Updated: Jul 31, 2019
I’m presuming that if you’re reading this article, you have already picked out the perfect pumpkin to carve. If you haven’t read that article, be sure to check it out to avoid some problems people commonly experience.
But knowing how life (work, kids, chores, etc.) gets in the way, you might not get to carve that pumpkin for a week or two. If so, you’re probably wondering how to preserve whole pumpkins so that they stay fresh for as long as possible.
Even with the perfect pumpkin, you can do several things that will work against you and potentially ruin the final product you worked so hard to achieve. We’ll discuss how to keep pumpkins longer, and outline the most important things you can do to make them last.
How to Clean a Pumpkin
First, be sure to wash your pumpkin well. No, don’t give it a bath in hot soapy water. Simply dump a capful of bleach into a small bucket or bowl of warm water, and use a durable rag to wipe the exterior rind of the pumpkin with the solution.
This helps clean off any remaining dirt or mud, but also kills any bacteria that might try to gain a foothold in the decomposition process once the flesh is exposed. After it’s been cleaned and disinfected, dry it thoroughly with a soft towel before storing it.
Pumpkin Storage Temperature
The next step is very simple, but overlooked. If you want to know how to preserve uncarved pumpkins, you simply need to keep them dry and cool. That’s over 90% of the battle, in my experience. As long as they stay relatively dry and chilled, they can continue even with soft spots and dirt for a long time.
This can be tricky to accomplish in the early season months when temperatures still creep into the seventies on occasion, but do your best. You can even store it in a refrigerator if you have extra space and a patient family to deal with your temporary displacement of the leftovers. Let’s be real, I’ve never been willing to trade delicious pulled pork leftovers for storing pumpkins, but it’s an option if you have a spare.
On the flip side, you don’t want your pumpkin storage space to freeze either. Freezing breaks down the tissue and will create a soft, spongy pumpkin. That’s definitely not what you want (trust me on that). Pumpkin storage space temperatures hovering between 33 and 40 degrees Fahrenheit seem to work best.
Treat Them like Vampires
After many trials on my part, the garlic and holy water never seemed to help. But it’s important to keep your pumpkins out of direct sunlight for the same reasons above. Direct sunlight is often hot in the late summer/early fall, and the ultraviolet rays will start to destroy and dehydrate the pumpkin.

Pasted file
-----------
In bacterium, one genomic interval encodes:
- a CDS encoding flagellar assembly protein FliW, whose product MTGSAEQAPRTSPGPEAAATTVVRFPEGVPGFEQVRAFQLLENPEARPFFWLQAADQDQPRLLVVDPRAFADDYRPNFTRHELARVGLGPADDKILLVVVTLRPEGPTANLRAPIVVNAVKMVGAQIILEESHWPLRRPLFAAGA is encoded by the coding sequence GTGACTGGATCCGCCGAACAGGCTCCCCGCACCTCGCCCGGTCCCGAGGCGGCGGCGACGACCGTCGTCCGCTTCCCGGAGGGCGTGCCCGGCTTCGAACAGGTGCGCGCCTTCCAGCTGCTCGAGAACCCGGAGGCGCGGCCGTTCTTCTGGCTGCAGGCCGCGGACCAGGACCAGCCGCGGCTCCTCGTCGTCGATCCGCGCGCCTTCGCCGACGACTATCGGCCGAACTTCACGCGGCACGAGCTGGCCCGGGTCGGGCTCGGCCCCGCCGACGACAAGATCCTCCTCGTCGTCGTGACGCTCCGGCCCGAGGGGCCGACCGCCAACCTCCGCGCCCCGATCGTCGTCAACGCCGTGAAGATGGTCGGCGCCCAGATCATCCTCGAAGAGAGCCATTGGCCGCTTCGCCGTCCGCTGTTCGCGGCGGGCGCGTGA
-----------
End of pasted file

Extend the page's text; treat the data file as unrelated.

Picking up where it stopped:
You can display your pumpkin if you wish, but it will reduce the effective lifespan once you start carving them. The best pumpkin storage areas will be covered and away from direct sunlight.
Best Place to Store Pumpkins
Speaking of how to store pumpkins, it’s a question I debated for years. One thing is absolutely certain: do not store your pumpkins in your house. It’s way too warm for them to last very long. Considering everything, one of the best places I’ve found for long-term pumpkin storage is in a cool basement, root cellar, or garage. It is generally cool enough throughout the day, yet insulated enough to not freeze at night. If your pumpkin storage space does drop below freezing at night, toss a blanket over the top of them.
Another thing you should consider is moisture. As we mentioned, you want to keep your uncarved pumpkins dry, but you don’t want the humidity so low that they dehydrate. For that reason, don’t place pumpkins directly on a concrete garage floor, because the porous floor will suck moisture from the pumpkin over time (I've learned the hard way). Instead, place your pumpkin on a sheet of cardboard or blanket, which insulates it from the temperature swings and moisture-sucking nature of the concrete. After the pumpkins are carved, you’ll want to treat them differently, which is the topic of a future post.
Try It Yourself
Following these methods, I have been buying and storing pumpkins until Halloween for years. It’s possible to store fresh pumpkins for weeks without them developing soft spots or otherwise deteriorating. I doubt you would possibly need to store them this long before carving, so you should be just fine.
Please let me know in the comments below if you’ve used these techniques at home, and how they worked for you.